DISCLAIMER: This is absolutely, definitely, “ad hoc engineering” at work – it’s based on me staring at pixels in a dark room for a long time, nothing more scientific than that.

That said, the net visual effect is pretty good. If you ramp up the brightness slowly, you get a lot of the same effect you’d get with a pure gamma curve, but input values from 1-25 map linearly to 1-12, NOT just to 1 or 2.

I’ll see if I can include that function in the next push of the library. It, like dim8, is very fast, and very small, which I care about a great deal.

The lindim8 sounds interesting. I’d love to try if it works.

I’m using the HSV2RGB_spectrum now, and there the dim8_video/scale8_video isn’t called?

Studying the Rainbow code. What is this function: scale8_video_LEAVING_R1_DIRTY ?

In the rainbow code I don’t see a call either that uses scale8 (or dim8_raw), or does this “dirty” function the same?

I wrote the HexaWS2811 referred to; yes it’s both gamma correction and temporal dithering in one; the sample uses 16 sets of gamma-correction tables (although you can use supplied python file to generate e.g. 8 or 4 sets) - this relies on quite fast updates to work without flickering, I use 110hz (max rate for the 300-led strips I’m using) and a 16-page dither pattern still causes (very minor) flicker; you’d want to use the best tradeoff given your update rate. If you’re updating at 60hz or less you’d definitely want only a 2 or 4 stage dither. It’s definitely worth doing the dithering on WS2812’s because their brightness resolution is rather poor at the low end. The “fadecandy” code is similar and that uses 400hz update (meaning short WS2812 strips are necessary, 64leds max) and at that speed you get great results from dithering. The Teensy 3.1 is enormously faster than an Atmel AVR-based Arduino and it does all the LED output with DMA; I very much advocate using the Teensy, it’s a monster compared to an AVR in every way (32 bit, more efficient CPU, much more ram/flash, more hardware, basically just ‘better’) and barely any more expensive. I’m not dissing the AVR, I’ve enjoyed it for years, but we live in the future now :slight_smile:
Anyway; if your WS2812 update rate is e.g. 30hz you should regenerate the dithering/gamma table to only be 2 stage (which will save you considerable memory also) or you’ll get objectionable flickering. You will of course also lose resolution a low intensities, but them’s the breaks.

Hi and welcome! Great to have your voice and insights here.

The multi-page gamma dither is very clever! I like it!

I suspect that on AVR, two or four pages would be sufficient (1 or 2 dither bits).

@Daniel_Garcia and I have had long conversations about “max dither depth” versus “update rate”: four bits is pretty aspirational only, three is possible, and two or one is almost always doable. The current default in FastLED is three bits, I believe-- with our thinking that we’ll eventually make it self-tuning based on the actual frame rate, given the user’s own code. Unlike FadeCandy, we don’t set a fixed update rate; that’s in the user’s control (and often highly variable).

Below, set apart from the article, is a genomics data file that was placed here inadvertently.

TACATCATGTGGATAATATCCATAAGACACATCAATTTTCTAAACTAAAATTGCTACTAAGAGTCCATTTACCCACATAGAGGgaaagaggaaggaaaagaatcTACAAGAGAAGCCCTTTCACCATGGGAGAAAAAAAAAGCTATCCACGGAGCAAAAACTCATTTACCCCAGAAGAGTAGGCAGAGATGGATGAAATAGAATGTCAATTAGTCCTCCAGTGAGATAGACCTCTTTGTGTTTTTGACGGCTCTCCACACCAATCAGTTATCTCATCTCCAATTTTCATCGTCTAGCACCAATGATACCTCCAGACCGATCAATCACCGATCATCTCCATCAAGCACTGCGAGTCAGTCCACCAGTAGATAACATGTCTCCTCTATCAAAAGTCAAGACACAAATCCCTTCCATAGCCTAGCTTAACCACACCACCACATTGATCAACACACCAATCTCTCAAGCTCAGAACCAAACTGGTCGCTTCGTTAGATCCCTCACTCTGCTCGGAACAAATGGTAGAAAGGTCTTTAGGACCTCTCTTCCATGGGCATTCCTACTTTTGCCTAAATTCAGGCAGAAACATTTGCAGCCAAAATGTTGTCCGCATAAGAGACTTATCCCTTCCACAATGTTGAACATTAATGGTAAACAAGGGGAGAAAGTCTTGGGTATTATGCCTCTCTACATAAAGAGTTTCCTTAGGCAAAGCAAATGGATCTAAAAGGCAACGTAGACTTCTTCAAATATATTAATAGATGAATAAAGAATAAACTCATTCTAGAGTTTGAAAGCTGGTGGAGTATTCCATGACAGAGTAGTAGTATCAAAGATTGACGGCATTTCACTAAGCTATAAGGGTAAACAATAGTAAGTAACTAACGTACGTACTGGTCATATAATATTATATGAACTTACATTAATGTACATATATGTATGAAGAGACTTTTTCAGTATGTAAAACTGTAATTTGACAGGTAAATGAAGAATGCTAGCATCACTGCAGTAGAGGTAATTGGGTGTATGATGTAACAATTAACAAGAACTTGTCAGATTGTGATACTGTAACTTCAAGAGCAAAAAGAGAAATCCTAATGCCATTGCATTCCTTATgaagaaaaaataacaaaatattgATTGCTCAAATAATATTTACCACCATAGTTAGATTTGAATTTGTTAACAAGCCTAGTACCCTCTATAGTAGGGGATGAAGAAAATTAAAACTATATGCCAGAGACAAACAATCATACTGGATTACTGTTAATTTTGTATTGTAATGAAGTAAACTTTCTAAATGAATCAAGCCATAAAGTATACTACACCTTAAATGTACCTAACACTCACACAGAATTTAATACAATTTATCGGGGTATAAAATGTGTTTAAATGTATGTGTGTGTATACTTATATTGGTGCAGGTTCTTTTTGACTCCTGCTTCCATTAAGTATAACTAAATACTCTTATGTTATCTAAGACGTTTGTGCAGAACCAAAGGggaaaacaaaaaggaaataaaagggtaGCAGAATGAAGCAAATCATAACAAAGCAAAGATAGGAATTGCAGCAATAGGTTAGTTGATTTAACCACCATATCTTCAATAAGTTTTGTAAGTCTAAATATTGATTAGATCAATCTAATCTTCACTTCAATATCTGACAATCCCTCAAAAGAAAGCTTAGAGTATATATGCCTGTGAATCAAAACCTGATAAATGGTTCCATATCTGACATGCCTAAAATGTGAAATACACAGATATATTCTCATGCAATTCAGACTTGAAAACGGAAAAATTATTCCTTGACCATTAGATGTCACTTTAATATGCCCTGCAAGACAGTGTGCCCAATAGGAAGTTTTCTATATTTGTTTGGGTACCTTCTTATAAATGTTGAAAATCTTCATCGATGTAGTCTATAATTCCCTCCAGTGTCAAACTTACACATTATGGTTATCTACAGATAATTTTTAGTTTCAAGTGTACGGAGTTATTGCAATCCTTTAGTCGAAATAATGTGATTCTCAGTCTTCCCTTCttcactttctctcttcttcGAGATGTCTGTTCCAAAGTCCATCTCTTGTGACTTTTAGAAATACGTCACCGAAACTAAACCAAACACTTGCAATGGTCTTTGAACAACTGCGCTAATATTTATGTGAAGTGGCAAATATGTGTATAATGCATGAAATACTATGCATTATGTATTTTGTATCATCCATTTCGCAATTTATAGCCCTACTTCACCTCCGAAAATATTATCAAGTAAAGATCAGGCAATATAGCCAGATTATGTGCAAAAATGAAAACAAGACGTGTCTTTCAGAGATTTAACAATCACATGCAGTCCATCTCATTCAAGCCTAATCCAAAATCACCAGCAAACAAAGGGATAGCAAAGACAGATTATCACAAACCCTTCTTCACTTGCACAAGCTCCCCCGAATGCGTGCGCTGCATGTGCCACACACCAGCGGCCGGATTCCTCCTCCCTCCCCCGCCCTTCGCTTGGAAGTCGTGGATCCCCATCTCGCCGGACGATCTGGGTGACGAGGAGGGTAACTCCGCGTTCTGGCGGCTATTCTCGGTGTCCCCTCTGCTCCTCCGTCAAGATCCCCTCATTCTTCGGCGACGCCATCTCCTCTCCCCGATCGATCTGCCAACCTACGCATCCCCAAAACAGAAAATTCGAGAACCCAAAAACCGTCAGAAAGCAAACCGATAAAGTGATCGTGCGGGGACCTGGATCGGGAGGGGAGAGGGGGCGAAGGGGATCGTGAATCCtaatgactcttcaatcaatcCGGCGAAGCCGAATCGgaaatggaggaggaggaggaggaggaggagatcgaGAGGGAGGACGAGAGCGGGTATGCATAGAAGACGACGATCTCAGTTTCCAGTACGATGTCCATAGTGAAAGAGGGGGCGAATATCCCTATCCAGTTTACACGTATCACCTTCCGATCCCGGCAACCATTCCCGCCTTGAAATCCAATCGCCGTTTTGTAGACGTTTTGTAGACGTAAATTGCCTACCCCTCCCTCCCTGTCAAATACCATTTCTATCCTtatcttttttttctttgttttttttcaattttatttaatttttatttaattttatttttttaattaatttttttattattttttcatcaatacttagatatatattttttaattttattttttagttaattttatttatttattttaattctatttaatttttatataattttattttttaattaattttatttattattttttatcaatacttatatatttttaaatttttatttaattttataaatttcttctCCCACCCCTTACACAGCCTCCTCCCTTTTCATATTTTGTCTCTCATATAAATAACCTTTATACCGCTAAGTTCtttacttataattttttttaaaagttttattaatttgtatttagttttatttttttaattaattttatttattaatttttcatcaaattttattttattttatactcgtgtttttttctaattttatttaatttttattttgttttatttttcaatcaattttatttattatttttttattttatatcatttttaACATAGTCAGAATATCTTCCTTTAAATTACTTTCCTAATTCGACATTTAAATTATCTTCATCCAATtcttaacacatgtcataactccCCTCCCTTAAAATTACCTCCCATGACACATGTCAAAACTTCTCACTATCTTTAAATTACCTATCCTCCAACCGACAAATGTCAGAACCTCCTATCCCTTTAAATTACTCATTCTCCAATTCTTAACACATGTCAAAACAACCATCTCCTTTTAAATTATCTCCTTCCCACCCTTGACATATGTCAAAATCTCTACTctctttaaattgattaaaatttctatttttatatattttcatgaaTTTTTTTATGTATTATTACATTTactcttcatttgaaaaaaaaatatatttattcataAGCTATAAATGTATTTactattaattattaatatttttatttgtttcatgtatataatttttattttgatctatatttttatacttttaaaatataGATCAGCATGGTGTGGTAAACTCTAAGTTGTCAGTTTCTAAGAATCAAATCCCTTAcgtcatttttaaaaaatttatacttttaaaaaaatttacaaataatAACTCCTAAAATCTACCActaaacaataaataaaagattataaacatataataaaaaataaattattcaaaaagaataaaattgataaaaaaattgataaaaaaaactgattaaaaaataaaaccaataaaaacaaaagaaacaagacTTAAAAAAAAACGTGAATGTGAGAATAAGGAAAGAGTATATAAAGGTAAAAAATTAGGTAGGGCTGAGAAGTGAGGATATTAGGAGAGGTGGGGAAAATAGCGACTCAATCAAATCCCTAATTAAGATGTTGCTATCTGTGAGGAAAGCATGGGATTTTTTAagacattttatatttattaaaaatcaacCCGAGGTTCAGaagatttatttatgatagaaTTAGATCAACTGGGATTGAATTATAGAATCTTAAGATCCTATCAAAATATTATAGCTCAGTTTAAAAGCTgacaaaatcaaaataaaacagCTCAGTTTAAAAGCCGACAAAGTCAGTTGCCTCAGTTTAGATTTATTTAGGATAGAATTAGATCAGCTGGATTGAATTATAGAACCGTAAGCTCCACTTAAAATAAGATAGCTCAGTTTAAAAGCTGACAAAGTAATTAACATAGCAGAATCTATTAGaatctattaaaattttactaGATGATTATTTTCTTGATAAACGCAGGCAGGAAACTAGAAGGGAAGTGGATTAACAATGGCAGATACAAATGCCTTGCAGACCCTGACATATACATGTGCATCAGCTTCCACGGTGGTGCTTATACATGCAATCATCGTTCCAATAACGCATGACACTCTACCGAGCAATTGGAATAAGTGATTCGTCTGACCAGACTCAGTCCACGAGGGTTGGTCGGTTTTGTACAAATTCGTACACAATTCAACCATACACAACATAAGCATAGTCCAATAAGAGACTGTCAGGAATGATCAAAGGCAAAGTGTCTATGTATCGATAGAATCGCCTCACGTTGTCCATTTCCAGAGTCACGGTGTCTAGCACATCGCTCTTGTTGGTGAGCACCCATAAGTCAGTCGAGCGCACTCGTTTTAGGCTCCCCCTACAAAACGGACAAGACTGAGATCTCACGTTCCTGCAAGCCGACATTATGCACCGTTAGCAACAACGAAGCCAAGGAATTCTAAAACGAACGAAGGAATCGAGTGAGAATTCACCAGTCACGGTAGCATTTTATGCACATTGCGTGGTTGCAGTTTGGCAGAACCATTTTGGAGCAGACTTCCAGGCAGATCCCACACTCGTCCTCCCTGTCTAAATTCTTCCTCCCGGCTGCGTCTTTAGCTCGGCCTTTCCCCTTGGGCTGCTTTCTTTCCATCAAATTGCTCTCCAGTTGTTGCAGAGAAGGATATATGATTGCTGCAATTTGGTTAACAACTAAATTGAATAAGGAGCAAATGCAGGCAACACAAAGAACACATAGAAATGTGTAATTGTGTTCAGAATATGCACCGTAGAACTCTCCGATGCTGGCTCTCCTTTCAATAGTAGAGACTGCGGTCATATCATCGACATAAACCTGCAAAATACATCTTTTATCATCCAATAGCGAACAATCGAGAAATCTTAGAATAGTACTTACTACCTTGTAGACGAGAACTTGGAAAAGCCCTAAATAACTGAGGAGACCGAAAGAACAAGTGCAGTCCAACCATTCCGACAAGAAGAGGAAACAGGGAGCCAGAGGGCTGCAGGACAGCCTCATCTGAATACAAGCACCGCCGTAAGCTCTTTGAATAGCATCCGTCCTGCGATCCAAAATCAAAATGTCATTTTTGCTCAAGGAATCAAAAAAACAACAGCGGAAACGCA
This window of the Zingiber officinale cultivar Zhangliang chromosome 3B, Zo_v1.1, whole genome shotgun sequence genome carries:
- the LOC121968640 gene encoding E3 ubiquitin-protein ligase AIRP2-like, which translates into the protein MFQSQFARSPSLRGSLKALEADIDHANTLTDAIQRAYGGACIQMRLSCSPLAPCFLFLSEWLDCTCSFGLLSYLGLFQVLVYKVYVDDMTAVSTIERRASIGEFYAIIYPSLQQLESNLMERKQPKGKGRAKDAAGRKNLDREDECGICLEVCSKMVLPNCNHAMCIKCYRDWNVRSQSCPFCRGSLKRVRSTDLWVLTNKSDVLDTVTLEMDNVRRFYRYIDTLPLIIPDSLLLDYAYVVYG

We can do all kinds of fancy things on ARM that we can’t on AVR. Someday, we’ll start dividing features into some ARM-only and some universal (AVR+ARM). Independent of clock speed, the ability of haul data 32 bits at a time, and to have an N-but barrel shifter, makes a big difference.

I’ll take a look at the HexaWS2811 code. Always interesting to see what there is to learn there in other people’s implementation of The Ugly Parts! And someday, I’ll write up our reversed binary dithering…

Anyway, thanks for chiming in and helping out!

The _LEAVING_R1_DIRTY variations are semantically identical to the plain versions; the difference just has to do with assembly language optimizations on AVR.

Also worth noting that scale8(x,x) is the same as dim8(x), and scale8(x,x) does appear in the _rainbow code. (Or did you mean the _spectrum code?)

I meant _spectrum (so the raw hsv2rgb).

I still get the strange behavior with the primaries. They are kind of as normal, but the colors in between are a lot weaker. I’ve put “my own” hsb conversion in it as well, just to compare. With that I still get some really bright areas (yellow, green), but different.

On gist the file including the gamma table. Only FastLED2.1 is necessary (with rainbow to spectrum change in pixeltypes.h).

A potmeter on analog pin 0 controls the hue.

A good night of sleep does miracles. Applying the dithering on the brightness component (instead of applying it to red, green and blue separately) in CHSV does the trick (see modified the code):

That makes me wonder why dithering on rgb normally works good (since I suppose dithering on master brightness in FastLED is also applied in the rgb space?).

Do I always need to clean the array or do a memset in the loop?